Geneva Peace Week – What role do governing institutions have in building peace?
1-5 November 2021
The nature of conflicts around the world has been changing. At the same time, existing approaches to peace have repeatedly shown to be ill-adapted to the new challenges. Between 1989 and 2018, close to half of all conflicts recurred while the majority of recurring conflicts were fought over the same or overlapping issues. On average, post-conflict peace lasts only seven years.
Governing institutions such as parliaments are often at the heart of reconciliation processes and political representatives can lead the way in demonstrating how to work together across political, cultural, and religious divides, and in engaging in constructive dialogue as a means of settling outstanding disputes. Inclusive and trustworthy governing institutions are also key in addressing the structural issues that risks triggering or fuelling conflict. Yet, the role of legislative and governing bodies in peace-making and peacebuilding is often overlooked, and external actors often operate in different conflict-affected settings with little involvement of key stakeholders.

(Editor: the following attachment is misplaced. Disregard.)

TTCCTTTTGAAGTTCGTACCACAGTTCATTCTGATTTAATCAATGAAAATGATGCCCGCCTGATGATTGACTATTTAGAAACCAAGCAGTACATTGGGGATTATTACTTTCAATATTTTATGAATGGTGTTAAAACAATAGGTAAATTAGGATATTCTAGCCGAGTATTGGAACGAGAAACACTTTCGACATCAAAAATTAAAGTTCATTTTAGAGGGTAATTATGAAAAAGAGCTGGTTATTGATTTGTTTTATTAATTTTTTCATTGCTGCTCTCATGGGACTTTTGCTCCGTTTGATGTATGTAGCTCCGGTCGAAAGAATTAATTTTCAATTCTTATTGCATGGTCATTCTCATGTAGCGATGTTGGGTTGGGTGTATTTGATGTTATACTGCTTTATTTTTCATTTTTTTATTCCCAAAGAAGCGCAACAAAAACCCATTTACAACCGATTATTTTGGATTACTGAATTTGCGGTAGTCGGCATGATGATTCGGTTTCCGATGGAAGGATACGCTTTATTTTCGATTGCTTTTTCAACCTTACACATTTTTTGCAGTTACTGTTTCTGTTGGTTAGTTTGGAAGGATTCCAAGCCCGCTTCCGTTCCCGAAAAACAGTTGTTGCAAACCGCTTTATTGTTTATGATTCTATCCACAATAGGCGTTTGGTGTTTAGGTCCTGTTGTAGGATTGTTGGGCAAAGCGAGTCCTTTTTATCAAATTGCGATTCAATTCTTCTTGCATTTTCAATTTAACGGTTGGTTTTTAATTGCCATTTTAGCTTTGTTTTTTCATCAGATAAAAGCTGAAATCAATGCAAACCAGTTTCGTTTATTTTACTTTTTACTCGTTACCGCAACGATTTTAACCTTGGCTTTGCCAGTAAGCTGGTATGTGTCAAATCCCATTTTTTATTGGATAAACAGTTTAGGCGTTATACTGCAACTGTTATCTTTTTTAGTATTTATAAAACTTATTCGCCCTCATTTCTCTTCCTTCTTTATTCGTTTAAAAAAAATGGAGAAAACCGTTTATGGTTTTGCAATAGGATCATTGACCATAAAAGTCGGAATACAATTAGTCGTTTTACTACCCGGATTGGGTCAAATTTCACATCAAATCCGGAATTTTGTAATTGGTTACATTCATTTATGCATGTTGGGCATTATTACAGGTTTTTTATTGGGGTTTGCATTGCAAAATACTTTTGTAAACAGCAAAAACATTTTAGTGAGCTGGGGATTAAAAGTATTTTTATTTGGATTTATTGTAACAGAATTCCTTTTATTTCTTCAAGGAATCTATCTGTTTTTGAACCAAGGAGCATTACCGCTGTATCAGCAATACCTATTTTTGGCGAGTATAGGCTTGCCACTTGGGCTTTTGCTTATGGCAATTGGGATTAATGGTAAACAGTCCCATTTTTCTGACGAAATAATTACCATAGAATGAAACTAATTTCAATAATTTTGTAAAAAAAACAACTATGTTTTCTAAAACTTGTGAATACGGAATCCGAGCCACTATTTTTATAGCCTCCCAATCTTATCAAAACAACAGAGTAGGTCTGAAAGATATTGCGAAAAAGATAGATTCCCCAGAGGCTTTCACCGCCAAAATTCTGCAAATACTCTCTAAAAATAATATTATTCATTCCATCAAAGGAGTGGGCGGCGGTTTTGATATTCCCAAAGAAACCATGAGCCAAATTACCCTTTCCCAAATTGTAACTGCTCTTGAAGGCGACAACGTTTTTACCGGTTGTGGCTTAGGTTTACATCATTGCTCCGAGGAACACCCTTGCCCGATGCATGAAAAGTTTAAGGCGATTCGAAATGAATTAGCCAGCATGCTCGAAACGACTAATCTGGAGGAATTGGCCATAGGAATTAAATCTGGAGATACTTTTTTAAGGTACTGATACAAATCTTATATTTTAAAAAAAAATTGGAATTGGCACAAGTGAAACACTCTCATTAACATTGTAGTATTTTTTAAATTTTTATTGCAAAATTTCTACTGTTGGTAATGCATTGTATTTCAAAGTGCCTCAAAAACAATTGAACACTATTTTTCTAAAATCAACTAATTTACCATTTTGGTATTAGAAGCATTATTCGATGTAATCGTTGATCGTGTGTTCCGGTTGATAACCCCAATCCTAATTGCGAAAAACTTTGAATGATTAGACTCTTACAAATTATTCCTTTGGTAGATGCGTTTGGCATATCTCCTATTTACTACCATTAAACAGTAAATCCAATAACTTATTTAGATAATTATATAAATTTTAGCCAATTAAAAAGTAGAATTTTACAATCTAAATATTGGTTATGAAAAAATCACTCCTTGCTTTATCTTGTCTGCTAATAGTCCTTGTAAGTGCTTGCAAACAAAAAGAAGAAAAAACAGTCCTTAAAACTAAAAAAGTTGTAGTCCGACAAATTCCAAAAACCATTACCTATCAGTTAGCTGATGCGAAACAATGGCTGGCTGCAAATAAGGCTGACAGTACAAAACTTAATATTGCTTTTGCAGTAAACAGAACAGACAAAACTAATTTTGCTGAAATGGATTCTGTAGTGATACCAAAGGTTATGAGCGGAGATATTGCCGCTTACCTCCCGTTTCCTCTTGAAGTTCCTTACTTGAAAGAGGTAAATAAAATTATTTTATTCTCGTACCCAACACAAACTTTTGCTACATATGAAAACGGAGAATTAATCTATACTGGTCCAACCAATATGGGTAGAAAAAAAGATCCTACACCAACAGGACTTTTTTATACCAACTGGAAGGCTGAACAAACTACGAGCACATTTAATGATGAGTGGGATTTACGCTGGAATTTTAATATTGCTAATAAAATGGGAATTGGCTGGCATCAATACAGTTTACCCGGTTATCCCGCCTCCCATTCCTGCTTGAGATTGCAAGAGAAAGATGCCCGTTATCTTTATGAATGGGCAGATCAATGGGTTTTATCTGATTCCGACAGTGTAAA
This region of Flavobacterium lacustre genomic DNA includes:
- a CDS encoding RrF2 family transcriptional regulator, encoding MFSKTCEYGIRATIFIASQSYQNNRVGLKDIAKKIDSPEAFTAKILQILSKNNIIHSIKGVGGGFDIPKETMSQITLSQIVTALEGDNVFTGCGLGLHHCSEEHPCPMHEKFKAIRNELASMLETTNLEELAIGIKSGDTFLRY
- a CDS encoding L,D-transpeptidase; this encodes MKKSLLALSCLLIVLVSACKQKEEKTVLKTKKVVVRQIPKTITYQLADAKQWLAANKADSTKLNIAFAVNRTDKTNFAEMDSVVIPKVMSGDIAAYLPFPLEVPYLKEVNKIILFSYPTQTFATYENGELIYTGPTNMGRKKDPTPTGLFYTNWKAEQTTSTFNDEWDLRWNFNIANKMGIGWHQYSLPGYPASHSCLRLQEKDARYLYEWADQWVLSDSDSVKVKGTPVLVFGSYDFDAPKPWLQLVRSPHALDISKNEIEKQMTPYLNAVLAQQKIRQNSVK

The Inter-Parliamentary Union (IPU) Standing Committee on Peace and International Security will focus its next resolution on ’Rethinking and reframing the approach to peace processes with a view to fostering lasting peace’. The resolution is an opportunity for parliaments and parliamentarians to collectively reflect on a new frame of reference and standards for peace processes.
IPU together with the Principles for Peace (P4P) initiative is recording a digital dialogue for the upcoming Geneva Peace Week (GPW). The digital dialogue will centre around the role of governing institutions in establishing lasting peace as well as the need to reframe and improve current approaches to peace and peace processes. Current and former political representatives will reflect on their experiences with and aspirations for future national and international approaches to peace. The underlying goal is to promote a better understanding of key fault lines in past and current peace efforts and to map out the road ahead for more effective and strategic peace efforts.